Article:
It’s easy to feel low when you’re stuck at home nursing an injury. But that’s the last thing you want to be doing! Apart from impacting your health and well-being, a low mood will slow down your recovery. The temptation to lie around and watch Netflix is real. But it’s important to understand the importance of mental health during physical recovery. Not all forms of injury will allow you to stay active physically, however you can keep your mind active.
In this week’s wellness blog, our Marketing Manager, Ben Giltrap, shares some simple tips to help keep you well and positive during recovery.
I discovered a new hobby during COVID-19 – mountain biking. I learned to ride when I was quite young so being on two wheels is second nature to me. It feels right to be flying down a mountain on a bike. The problem, however, is my skills did not match my confidence. After a few close calls, I had a serious mishap and broke my collarbone – ouch! Now, a clavicle fracture is a unique as there is very little that can be done aside from inserting bolts and plates. Non-operative treatment (which I ended up opting for) involves rest in a sling for 6 weeks or more, with the total time to full healing of the bone between 8 and 12 weeks. That’s a long time to be out of action!
As someone who is active and energetic I was not looking forward to the recovering period. Through my research and experience, here are some things I discovered about recovering well.
1. Stay positive
Staying positive is helpful in a few different ways. Research has found positive people heal faster and positive thinking improves physical health. On top of that, being positive provides the confidence that you will be able to return to your previous skill level following recovery.
I’m all for having a growth mindset but getting hung up on your mistakes while you are trying to recover is not helpful. Instead, focus on your recovery efforts and set aside some time post-recovery for reflection. The reflection should focus on things you can control and be framed as a learning opportunity (for example with set training goals to achieve).
Reframing is also important to staying positive. Whether you are feeling down about being cooped up inside or having limited mobility. Reframing allows you to see it as opportunity to take a break from your busy life or connect with others for assistance.
2. Keep active
Always talk to your doctor before returning to any form of exercise after an injury. Once you get the all-clear, experiment with strength training other parts of your body, walking, swimming, or meditation. Go slow, modify, prioritise good form, and avoid pushing too hard, so that you don’t aggravate or extend your injury. Remember to get outside when you can as increasing your vitamin D intake has many benefits.
3. Focus on food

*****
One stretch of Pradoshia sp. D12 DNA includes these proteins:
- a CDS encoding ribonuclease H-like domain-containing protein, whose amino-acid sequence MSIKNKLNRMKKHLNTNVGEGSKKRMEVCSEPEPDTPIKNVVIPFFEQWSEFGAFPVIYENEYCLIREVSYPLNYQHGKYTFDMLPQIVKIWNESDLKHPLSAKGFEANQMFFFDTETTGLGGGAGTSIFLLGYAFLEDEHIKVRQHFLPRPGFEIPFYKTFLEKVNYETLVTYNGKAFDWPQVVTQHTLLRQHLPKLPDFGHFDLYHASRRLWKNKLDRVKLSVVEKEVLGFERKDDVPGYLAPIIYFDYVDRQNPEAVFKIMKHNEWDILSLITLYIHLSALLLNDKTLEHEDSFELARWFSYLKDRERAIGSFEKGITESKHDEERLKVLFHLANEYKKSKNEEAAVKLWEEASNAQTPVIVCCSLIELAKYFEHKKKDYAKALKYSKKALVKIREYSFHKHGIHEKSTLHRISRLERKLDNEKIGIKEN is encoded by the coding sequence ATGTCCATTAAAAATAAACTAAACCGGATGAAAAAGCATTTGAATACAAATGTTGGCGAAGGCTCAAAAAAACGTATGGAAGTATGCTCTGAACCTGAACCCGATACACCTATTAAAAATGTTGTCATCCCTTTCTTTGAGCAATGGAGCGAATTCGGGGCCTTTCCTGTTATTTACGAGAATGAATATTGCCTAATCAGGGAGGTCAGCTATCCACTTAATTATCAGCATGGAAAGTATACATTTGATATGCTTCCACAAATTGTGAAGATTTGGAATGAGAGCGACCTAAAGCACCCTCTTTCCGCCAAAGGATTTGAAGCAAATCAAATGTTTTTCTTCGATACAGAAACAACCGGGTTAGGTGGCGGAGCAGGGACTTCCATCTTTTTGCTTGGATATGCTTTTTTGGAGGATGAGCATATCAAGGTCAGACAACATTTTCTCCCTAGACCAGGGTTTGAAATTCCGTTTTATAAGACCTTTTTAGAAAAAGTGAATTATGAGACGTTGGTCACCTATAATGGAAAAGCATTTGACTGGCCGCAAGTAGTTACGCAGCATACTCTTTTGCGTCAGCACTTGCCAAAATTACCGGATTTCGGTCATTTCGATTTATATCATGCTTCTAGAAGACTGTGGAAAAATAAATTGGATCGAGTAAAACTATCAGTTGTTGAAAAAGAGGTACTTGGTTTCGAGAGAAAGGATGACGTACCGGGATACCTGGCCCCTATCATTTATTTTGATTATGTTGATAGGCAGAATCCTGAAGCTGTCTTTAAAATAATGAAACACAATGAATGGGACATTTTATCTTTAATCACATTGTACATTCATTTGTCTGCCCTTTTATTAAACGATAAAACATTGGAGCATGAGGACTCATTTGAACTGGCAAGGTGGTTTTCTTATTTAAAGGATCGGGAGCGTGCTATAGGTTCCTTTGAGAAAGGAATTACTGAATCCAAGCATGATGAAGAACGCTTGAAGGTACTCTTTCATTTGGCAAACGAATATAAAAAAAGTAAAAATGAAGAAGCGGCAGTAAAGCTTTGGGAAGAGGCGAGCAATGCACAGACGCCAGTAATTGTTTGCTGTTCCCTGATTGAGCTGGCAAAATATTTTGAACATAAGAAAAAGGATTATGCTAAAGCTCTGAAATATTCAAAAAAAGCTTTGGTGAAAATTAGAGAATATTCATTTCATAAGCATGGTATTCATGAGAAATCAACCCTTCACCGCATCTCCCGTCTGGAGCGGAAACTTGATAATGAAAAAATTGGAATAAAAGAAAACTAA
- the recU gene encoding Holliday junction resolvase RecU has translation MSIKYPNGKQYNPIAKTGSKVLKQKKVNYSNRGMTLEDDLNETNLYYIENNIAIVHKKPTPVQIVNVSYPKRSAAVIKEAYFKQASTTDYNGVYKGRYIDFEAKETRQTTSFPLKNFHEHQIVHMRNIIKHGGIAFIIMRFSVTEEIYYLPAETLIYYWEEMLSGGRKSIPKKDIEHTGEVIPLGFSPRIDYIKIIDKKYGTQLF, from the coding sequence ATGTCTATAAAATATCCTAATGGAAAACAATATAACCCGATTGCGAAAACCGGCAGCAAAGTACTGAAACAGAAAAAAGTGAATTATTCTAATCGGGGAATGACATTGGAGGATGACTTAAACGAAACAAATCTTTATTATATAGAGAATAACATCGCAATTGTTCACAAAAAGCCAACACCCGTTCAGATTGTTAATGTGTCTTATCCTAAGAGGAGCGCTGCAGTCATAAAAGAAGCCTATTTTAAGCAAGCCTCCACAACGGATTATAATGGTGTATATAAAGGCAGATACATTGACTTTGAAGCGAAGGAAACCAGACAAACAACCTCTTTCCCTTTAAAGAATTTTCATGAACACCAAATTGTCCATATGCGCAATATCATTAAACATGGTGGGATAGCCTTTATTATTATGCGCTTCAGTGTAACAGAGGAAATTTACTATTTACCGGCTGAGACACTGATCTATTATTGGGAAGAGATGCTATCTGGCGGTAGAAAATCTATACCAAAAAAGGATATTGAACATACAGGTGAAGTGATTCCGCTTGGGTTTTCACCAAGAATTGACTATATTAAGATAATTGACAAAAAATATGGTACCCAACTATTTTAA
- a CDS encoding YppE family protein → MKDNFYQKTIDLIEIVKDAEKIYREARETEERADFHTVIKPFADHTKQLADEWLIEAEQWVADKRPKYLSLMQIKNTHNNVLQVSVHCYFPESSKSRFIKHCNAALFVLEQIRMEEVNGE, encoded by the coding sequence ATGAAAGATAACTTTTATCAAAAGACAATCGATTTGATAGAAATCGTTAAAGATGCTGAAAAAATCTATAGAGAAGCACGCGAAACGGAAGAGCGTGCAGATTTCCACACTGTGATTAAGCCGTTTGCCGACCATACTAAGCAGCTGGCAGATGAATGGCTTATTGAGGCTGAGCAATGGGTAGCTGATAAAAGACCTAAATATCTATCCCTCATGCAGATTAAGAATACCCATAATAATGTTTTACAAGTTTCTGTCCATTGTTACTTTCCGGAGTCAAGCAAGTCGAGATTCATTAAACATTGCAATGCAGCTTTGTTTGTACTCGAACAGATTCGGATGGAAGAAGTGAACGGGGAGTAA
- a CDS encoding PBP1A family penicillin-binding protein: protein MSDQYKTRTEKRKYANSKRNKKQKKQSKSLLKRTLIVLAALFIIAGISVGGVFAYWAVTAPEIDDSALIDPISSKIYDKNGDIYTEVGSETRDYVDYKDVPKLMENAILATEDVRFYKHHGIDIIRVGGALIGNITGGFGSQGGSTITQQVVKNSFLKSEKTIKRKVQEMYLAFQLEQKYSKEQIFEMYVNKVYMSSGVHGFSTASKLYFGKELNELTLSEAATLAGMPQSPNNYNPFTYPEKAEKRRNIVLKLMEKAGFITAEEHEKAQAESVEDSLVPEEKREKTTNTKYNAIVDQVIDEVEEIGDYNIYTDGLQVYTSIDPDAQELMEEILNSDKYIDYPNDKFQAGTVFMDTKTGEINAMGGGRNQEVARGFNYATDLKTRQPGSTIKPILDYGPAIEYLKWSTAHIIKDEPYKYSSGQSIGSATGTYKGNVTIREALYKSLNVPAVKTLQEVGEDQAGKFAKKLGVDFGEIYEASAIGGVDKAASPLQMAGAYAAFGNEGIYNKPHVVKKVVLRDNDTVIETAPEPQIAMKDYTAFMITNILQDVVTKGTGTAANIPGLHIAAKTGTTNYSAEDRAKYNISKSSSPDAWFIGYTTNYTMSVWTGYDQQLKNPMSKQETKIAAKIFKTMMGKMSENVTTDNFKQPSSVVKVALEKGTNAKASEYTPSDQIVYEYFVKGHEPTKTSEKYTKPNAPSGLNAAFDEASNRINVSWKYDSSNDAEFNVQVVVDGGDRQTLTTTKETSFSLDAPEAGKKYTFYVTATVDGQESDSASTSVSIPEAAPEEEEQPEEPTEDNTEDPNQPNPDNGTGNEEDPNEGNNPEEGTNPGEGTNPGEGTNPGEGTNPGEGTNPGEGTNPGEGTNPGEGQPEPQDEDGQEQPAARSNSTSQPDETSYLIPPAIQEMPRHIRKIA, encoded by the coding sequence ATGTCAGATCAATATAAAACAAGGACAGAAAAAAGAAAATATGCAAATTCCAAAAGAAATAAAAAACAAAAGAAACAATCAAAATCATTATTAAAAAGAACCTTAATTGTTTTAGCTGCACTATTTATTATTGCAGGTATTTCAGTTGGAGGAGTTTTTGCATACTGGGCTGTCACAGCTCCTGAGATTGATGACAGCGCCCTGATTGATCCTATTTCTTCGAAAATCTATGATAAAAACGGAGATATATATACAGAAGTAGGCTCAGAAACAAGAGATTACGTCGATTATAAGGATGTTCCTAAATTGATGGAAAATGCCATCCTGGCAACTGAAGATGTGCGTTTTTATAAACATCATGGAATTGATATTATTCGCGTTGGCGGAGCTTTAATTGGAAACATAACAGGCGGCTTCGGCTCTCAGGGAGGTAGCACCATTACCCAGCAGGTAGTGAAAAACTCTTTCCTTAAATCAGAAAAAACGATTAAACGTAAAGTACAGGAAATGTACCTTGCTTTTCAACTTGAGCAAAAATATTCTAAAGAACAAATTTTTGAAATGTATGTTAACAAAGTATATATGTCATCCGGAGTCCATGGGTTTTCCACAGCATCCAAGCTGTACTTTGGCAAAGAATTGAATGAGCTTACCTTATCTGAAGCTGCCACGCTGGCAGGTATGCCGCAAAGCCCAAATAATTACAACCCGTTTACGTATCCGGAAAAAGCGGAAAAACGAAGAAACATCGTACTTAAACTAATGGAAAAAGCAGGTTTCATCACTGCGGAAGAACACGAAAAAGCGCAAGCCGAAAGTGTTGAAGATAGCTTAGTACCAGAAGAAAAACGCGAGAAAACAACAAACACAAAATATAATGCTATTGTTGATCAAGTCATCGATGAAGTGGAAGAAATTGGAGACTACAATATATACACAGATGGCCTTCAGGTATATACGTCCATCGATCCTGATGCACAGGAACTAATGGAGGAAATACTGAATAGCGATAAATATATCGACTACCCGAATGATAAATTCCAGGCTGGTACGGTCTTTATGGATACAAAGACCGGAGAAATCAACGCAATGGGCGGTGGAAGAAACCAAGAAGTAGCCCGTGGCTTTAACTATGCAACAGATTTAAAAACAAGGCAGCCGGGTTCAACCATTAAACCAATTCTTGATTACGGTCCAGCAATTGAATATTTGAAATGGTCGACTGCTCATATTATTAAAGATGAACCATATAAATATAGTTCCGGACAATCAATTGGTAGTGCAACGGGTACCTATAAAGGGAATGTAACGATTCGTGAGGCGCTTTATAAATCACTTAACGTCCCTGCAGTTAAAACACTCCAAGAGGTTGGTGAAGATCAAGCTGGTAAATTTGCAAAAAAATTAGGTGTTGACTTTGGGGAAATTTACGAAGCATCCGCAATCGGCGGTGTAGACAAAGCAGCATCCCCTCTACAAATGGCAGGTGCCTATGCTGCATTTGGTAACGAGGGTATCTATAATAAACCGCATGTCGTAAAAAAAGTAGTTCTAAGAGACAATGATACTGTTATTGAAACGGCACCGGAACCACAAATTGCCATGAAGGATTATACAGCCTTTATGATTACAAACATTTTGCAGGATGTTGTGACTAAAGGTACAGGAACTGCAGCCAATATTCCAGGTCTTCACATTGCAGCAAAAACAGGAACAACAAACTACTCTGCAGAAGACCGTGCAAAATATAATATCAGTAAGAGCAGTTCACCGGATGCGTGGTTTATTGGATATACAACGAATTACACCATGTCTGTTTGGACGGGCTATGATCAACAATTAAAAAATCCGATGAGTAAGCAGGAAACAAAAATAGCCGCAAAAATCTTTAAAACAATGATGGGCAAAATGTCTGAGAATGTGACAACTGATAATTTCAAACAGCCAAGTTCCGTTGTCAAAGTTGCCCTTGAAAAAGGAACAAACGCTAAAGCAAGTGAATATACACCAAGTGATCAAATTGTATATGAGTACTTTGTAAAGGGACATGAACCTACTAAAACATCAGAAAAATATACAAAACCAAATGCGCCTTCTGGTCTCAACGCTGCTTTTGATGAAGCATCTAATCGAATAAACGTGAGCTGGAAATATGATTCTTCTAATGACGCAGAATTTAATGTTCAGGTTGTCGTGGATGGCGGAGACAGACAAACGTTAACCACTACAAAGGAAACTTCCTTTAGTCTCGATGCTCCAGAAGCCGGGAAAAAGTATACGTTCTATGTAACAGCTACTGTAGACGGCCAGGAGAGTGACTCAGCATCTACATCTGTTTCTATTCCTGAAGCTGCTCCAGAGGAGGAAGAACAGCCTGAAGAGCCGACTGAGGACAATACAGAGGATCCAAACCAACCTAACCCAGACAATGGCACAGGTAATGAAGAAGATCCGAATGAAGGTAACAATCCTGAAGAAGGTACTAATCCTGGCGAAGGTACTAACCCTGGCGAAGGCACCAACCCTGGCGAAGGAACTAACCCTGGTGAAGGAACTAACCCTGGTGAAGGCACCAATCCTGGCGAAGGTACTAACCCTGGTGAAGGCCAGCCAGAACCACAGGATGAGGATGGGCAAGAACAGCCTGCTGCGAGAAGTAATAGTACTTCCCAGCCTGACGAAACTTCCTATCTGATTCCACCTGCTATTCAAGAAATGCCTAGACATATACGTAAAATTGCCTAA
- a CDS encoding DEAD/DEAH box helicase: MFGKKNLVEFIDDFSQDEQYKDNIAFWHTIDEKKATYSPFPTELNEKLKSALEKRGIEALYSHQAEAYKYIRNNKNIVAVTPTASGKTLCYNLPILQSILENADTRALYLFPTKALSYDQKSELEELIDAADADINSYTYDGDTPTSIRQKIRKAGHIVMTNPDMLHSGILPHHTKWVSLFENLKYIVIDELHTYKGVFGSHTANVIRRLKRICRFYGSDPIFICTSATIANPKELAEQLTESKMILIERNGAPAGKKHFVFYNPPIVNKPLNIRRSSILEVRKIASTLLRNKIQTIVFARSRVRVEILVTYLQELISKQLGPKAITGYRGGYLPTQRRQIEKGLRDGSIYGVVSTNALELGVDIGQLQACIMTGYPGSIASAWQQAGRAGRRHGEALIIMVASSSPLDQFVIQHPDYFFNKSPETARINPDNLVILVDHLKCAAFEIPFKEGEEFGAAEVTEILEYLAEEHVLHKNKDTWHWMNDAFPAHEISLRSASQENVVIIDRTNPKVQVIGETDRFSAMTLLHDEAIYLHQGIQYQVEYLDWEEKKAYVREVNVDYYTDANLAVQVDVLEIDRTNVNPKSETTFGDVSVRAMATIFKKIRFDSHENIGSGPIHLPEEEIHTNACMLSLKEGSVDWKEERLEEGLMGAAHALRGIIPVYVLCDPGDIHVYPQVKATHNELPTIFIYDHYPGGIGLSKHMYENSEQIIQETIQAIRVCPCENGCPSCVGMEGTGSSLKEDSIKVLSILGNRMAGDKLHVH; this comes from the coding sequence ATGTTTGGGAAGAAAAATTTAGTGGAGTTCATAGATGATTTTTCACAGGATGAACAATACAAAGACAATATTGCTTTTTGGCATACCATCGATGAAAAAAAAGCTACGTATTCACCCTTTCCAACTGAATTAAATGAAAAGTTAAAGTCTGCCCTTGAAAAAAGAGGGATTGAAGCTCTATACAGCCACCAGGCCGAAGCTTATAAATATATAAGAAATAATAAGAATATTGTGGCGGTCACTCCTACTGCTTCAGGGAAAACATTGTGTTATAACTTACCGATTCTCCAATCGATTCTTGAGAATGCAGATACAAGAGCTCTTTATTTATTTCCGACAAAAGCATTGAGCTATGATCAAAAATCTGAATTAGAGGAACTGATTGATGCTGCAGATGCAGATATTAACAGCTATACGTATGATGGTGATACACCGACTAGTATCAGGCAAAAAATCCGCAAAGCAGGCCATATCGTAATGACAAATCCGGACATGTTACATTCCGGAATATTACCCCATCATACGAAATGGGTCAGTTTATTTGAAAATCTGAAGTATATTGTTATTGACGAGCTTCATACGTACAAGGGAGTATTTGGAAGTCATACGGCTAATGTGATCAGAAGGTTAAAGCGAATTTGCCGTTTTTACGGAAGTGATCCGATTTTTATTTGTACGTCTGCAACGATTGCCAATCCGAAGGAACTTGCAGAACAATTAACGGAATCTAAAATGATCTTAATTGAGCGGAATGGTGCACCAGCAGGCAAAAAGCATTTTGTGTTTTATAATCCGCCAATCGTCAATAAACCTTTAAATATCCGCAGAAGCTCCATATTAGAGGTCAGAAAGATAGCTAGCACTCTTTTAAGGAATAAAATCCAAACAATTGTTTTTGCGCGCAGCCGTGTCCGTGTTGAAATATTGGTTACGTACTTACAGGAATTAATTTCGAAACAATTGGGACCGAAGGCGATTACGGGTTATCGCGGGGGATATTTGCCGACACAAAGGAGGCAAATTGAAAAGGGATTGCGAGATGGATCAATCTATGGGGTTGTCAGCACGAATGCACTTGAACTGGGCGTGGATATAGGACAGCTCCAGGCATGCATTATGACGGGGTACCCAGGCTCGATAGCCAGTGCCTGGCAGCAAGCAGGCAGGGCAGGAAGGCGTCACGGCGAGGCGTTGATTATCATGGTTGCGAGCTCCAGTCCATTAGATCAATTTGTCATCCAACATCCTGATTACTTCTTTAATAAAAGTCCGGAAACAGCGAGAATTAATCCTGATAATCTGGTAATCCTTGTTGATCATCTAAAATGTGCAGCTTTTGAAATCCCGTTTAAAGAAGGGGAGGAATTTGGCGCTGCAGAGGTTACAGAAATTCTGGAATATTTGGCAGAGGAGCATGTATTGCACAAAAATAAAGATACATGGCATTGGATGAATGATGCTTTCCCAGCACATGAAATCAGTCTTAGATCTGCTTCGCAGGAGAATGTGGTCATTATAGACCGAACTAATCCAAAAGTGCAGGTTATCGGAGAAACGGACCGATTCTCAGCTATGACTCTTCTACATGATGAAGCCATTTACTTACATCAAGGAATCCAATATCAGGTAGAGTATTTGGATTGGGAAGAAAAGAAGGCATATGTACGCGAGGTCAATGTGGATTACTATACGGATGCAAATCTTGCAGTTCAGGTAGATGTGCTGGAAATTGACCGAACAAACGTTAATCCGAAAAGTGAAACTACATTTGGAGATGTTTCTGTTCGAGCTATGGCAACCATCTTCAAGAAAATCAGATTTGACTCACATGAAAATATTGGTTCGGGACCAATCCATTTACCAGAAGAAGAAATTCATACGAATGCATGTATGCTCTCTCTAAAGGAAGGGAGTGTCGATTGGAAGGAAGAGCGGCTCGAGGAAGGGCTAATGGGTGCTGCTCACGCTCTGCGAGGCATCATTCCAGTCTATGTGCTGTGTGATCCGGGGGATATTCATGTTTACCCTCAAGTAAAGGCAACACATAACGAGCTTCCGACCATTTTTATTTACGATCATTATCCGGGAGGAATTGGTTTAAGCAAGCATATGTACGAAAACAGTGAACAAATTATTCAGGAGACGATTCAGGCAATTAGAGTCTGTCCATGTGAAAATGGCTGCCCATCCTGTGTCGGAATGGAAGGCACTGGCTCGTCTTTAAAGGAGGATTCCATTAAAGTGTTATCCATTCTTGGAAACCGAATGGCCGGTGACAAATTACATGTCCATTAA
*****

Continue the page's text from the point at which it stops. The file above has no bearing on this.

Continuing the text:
Possibly the most important part of the recovery that most people underestimate is how much energy is consumed by healing body parts. And when we’re talking energy we’re of course talking about calorie consumption. It is widely accepted that your energy needs increase during physical activity. For example, you need to make sure to eat the right amount before doing a big run or work out. The same thing applies when you’re healing – with research showing energy expenditure can increase between 15% – 50%. Now before you get carried away, I’m not advocating that you smash as much food as you want. And if you were training rigorously for example as a professional athlete, this would mean your calorie intake would need to decrease slightly. A simple way to calculate caloric need for injury is 30 to 35 calories per kilo per day for moderate injury and 35 to 40 calories per kilo per day for critical injury.
In general, your normal varied diet should suffice however you might need to look over your micro nutrition with your dietitian. For example, your carbohydrate intake may need to be lowered due to inactivity but your protein and fat intake may need to increase to stimulate growth of new tissue. This will help you get back to the activity you love soon!
4. Be patient
Don’t push return to normal activity or be tempted to use your restricted body – even if you feel you can do this. For me, this was typing. However, I got creative and used a voice to text app to get my words down, even though it can be inaccurate some of the thyme. Being patient allowed me to: recognise I was healing so I could let go of performance expectations, laugh despite the challenges and get creative.
I hope you find these suggestions helpful! As always, please let us know if there are any topics you would love us to look into or you have any queries or feedback. You can reach us at firstname.lastname@example.org